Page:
Belliard says the desire to serve was instilled in her by the generosity and values of her parents, who came to the United States from the Dominican Republic in the 1970’s. “My parents are very excited for the new chapter that awaits me as an Urban Fellow. I’m happy to have fulfilled their dream and for finding my own along the way.” Belliard, who envisions attending law school in her future, sees the Fellowship as a life-changing experience that will complement her experience thus far, help her find her place in policymaking and fulfill her ultimate goal of serving the larger community.





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Volunteering in Harlem

Freshmen Ariana Castillo, from Bayonne, NJ, and Jessica McFadzean, from Queens, both Forensic Psychology majors, wake up at 6 AM three days a week and travel to 127th Street in West Harlem. They spend four hours each session at Public School 154 tutoring fifth-grade elementary students in math and English.


The mutual goal of Castillo and McFadzean, who met during their first semester at John Jay last fall, is to become psychologists and to work in prisons. Their inspiration for tutoring children before school originated with a suggestion from Chairperson and Associate Professor Carlton Jama Adams in the Department of Africana Studies who teaches their Ethnic Studies class this spring. He proposed to them that if they wanted to eventually work within the forensic psychology field the best foundation was to study the arc that spans from normal behavior to criminal and pathological behavior. He suggested working with at-risk children first, then progressing to troubled teens, and then troubled adults.


“If we could help these kids, if we show them that someone cares now, then it will be a domino effect. They’ll do better and then they will want to help someone else do better,” said Castillo.


Both students said that Professor Adams encourages them to think critically like forensic psychologists and that they need to acknowledge and listen to the students they mentor.


Mcfadzean chose Forensic Psychology because it was a perfect combination of her two loves: science and psychology. Castillo originally wanted to be a firefighter and was interested in John Jay because of its Fire Science program. However, after her mother dissuaded her she turned to other academic areas that intrigued her—criminology and psychology.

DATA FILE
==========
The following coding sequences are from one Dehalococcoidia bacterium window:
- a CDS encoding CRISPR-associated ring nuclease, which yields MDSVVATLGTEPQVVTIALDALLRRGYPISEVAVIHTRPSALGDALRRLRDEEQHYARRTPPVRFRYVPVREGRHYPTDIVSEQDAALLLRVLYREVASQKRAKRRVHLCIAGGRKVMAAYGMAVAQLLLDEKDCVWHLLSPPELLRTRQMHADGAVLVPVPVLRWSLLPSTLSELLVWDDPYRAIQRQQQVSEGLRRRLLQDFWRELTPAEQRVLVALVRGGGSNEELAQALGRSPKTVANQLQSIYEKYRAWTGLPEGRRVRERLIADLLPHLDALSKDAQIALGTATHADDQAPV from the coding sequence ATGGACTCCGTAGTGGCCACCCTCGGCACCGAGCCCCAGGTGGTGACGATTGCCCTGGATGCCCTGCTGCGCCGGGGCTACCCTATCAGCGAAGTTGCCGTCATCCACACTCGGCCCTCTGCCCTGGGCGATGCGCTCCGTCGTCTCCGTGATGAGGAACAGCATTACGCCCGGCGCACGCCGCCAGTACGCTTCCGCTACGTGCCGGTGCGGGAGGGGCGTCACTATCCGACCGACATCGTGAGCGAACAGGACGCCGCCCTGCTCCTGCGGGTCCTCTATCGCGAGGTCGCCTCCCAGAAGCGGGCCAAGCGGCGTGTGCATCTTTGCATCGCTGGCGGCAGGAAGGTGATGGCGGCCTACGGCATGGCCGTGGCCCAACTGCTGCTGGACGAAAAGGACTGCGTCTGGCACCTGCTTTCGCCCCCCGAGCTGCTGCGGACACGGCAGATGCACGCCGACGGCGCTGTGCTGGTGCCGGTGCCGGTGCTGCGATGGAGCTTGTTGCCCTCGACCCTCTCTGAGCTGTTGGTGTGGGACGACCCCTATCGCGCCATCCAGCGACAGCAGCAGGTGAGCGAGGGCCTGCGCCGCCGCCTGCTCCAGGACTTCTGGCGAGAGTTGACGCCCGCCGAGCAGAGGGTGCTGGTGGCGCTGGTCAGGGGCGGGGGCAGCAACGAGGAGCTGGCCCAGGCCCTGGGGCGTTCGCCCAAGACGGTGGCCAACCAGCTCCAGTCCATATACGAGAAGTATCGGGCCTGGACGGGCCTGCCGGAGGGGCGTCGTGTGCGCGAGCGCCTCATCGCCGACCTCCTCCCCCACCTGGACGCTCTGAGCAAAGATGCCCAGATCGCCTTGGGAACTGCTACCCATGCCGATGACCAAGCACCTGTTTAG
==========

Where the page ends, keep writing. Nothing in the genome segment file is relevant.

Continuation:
“We always try to give our students the benefit of the doubt,” said Castillo, “because so many people in their lives just doubt them. In some ways, society and the system has let them down so much that no one is pushing them for a better future. So we do it. We push them. And some of them really do thrive.”


McFadzean and Castillo have also devoted their time to help launch Prisoner Reentry Education and Peer-Support (PREP), a new student club that will focus on helping former offenders make the transition back to their communities.



Commencement Preview

More than 3,300 students will become the newest John Jay alumni on May 28 when they receive their degrees in dual Commencement ceremonies. The College’s 48th annual Commencement will be held once again at the Jacob Javits Convention Center North, at 10:30 AM and 3:30 PM.


“It is hard to believe, but we are rapidly approaching the end of the school year and the celebrations that mark the awarding of degrees to our students,” said President Jeremy Travis. “For my part, I am looking forward to what promises to be a wonderful and festive celebration of our students’ accomplishments.”